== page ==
Sunday, February 19, 2017

This Is Not Fake News, The President Really Did This, And It's Outrageous

This is NOT fake news, it really happened, and it is appalling. The President has signed several acts into law. One of them, recognizing that immigrant citizens more often vote for the opposition party, makes it much more difficult to become naturalized. Another, aimed at the potential danger posed by immigrants, gives the President sweeping power to incarcerate or deport any non-citizen that the President deems "dangerous to the peace and safety of the United States". The last and most alarming one curtails the rights of American citizens by prohibiting assembly "of the people with any intent to oppose any measure or measures of the government of the United States" and making it a crime to "write, print, utter, or publish" any "false, scandalous and malicious writing or writings against the Government of the United States". That last law, which makes criticizing the government a crime punishable by fines and jail time, was written to be used against the press, which the President has declared to be the "enemy of the American people".

This is not fake news, it is real. Real history. The president who signed these laws was John Adams, and this actually happened in 1798. But the parallels to today are both frightening and instructive. The Federalists (the conservative party of their day, lead by Hamilton) were in control of Congress, and the Democratic-Republicans (the party of Jefferson and later Jackson) were on the outs. Adams was despised by Jefferson's party, and had an uneasy relationship with his own party from whom he was independent and considered a bit unpredictable. Newspapers were highly politicized, with right-wing news and left-wing news furiously putting their spin on events, and there was a fair amount of "fake news" flying around. Politicians considered newspapers to be patriots or traitors, depending on which politician and which newspaper. The Federalists were pushing for war with France, seeing the French Revolution as a sheer terror, while the Democratic-Republicans saw the French Revolution as the people rightfully rising up to overthrow a tyrannical aristocracy and monarchy. There was a great fear of immigrants from France in America, and the influence they could have on our own young country. It was in this context that the infamous Alien and Sedition Acts came into being. Under the Sedition Act, a number of prominent left-wing publishers and even one Congressman were fined and jailed. (Alas, the notion of going to court to challenge the constitutionality of a law hadn't yet been invented.)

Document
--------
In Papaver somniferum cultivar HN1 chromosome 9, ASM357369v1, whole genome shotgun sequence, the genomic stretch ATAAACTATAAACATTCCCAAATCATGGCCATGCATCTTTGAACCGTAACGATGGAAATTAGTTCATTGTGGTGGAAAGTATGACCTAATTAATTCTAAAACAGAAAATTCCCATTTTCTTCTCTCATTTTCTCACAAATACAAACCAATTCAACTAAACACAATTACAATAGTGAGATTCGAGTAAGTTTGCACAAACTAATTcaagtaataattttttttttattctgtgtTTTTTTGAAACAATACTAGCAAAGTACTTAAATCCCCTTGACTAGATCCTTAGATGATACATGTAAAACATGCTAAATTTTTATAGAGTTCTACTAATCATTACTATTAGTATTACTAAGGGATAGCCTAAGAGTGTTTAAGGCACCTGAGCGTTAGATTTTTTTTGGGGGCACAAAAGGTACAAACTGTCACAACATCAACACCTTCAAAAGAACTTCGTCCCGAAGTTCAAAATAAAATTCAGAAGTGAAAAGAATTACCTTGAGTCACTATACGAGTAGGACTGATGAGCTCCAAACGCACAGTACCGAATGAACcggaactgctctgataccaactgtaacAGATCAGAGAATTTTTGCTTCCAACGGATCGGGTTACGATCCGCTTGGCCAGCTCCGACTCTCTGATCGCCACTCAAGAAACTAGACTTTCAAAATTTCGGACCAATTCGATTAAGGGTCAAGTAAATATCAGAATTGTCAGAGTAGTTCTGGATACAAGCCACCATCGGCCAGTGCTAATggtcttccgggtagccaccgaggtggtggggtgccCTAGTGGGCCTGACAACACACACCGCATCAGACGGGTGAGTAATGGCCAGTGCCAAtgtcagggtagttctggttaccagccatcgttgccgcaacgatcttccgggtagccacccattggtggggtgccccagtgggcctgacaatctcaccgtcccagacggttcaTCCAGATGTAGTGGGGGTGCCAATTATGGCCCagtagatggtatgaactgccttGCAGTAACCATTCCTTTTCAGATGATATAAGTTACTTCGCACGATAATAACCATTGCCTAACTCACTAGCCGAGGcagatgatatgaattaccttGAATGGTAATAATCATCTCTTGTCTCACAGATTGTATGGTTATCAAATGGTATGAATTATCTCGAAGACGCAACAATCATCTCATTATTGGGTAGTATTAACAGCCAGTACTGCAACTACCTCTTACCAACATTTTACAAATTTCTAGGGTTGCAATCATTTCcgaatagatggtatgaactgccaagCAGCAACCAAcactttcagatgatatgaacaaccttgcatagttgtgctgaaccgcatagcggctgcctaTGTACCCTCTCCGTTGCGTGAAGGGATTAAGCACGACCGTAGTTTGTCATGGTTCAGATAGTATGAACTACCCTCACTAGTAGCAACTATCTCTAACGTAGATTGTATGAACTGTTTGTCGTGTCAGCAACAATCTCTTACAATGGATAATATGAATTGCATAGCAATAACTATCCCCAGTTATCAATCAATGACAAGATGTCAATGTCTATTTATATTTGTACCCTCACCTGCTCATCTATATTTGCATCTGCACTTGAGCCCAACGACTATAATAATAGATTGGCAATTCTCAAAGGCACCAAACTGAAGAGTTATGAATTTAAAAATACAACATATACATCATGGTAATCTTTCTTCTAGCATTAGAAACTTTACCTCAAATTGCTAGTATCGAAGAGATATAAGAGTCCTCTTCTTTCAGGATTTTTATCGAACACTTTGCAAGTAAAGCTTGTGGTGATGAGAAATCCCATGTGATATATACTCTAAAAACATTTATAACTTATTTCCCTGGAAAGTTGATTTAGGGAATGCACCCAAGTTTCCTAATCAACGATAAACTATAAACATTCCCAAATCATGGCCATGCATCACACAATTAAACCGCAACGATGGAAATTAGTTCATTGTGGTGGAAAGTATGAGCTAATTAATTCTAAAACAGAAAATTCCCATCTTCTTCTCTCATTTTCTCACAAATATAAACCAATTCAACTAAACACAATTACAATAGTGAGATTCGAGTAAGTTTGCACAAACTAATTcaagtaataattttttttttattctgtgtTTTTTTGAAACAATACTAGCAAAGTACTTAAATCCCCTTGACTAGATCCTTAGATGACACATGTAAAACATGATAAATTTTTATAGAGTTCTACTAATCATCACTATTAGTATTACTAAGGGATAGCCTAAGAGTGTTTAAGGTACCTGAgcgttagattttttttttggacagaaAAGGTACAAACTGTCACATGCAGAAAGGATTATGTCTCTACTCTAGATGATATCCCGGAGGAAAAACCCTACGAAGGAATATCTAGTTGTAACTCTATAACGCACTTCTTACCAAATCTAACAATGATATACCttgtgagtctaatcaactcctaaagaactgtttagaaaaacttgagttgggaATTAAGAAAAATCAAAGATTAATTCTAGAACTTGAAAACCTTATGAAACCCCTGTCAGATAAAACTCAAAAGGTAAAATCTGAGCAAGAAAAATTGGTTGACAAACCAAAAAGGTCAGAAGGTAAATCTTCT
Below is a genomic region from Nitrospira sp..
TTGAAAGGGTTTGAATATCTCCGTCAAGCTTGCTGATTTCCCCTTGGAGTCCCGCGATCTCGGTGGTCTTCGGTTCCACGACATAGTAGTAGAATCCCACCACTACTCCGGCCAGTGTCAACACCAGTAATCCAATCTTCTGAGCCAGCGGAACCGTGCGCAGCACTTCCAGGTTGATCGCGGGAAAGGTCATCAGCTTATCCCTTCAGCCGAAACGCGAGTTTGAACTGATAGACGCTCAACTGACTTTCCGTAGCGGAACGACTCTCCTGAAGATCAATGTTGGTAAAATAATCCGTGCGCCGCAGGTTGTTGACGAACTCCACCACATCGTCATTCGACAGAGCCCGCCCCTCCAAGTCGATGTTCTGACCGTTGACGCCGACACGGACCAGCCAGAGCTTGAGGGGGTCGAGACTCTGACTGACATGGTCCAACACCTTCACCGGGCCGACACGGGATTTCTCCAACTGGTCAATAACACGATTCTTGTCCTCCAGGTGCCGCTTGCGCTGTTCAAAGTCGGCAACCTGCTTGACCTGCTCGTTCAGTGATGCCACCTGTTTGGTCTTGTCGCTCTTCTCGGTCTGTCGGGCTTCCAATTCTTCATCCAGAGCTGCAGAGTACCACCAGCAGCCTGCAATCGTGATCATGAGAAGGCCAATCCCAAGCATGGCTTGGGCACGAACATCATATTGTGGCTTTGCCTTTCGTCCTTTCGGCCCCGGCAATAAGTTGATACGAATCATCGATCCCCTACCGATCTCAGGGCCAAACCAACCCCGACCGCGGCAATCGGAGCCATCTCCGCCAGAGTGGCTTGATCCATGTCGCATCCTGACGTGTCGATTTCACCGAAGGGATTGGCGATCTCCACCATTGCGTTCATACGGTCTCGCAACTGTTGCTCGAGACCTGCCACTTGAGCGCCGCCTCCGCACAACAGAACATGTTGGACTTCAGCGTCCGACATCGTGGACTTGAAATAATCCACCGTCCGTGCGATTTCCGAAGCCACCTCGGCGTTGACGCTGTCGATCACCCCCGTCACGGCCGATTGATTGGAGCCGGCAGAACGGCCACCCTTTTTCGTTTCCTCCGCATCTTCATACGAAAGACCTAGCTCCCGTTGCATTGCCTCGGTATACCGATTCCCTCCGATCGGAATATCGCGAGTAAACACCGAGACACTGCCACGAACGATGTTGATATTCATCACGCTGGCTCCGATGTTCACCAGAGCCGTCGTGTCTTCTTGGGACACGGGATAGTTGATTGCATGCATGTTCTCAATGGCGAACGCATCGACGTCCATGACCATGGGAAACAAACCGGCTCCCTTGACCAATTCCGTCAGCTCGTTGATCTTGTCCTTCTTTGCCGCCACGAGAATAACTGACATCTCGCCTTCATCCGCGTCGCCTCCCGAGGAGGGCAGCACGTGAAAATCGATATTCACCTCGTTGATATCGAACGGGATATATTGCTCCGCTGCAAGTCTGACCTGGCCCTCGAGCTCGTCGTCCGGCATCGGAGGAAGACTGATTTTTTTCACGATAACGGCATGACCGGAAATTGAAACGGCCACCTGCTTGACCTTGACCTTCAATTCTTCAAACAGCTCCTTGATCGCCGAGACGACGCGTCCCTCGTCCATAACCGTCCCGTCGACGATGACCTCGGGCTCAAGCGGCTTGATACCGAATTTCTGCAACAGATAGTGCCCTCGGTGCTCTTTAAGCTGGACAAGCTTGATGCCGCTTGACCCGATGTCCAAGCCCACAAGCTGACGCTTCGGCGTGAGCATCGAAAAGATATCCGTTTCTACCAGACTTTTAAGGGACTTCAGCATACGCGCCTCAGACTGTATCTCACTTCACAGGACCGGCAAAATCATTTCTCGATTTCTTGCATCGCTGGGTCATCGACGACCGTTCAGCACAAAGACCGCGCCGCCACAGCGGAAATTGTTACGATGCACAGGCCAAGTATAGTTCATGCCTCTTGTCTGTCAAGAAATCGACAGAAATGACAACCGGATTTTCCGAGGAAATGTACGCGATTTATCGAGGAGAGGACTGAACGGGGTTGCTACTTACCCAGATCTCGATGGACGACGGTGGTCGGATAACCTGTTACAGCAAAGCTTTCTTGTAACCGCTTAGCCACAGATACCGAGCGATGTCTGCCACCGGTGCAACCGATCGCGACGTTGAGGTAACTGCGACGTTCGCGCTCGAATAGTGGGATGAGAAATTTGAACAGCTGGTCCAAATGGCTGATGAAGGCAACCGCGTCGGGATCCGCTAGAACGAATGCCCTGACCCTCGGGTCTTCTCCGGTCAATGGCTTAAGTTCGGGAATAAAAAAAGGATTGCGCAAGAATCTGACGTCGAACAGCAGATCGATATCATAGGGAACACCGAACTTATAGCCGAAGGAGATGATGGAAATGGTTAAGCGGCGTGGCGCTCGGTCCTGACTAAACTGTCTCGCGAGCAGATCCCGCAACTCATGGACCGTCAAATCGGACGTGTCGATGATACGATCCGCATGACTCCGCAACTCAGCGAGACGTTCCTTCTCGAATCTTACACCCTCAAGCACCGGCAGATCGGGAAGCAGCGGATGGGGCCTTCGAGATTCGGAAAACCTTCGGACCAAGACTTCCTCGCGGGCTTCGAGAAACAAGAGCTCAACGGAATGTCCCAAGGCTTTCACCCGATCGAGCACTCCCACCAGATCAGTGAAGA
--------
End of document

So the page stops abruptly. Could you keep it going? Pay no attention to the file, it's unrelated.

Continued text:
The Sedition Act had a sunset clause and was allowed to expire in 1800. However, in the fever pitch of World War I, another Sedition Act was made law in 1918, making it a crime to use any "disloyal, profane, scurrilous, or abusive language" about the US Government, its flag, or its armed forces. The act was used against a number of party leaders and labor leaders before it was repealed in 1920. One piece of the 1798 legislation, the Alien Enemies Act, still remains on the books today. This was used as the basis of authority for the notorious Executive Order 9066 in 1942, ordering the internment of Japanese-American citizens. (That happened 75 years ago today.)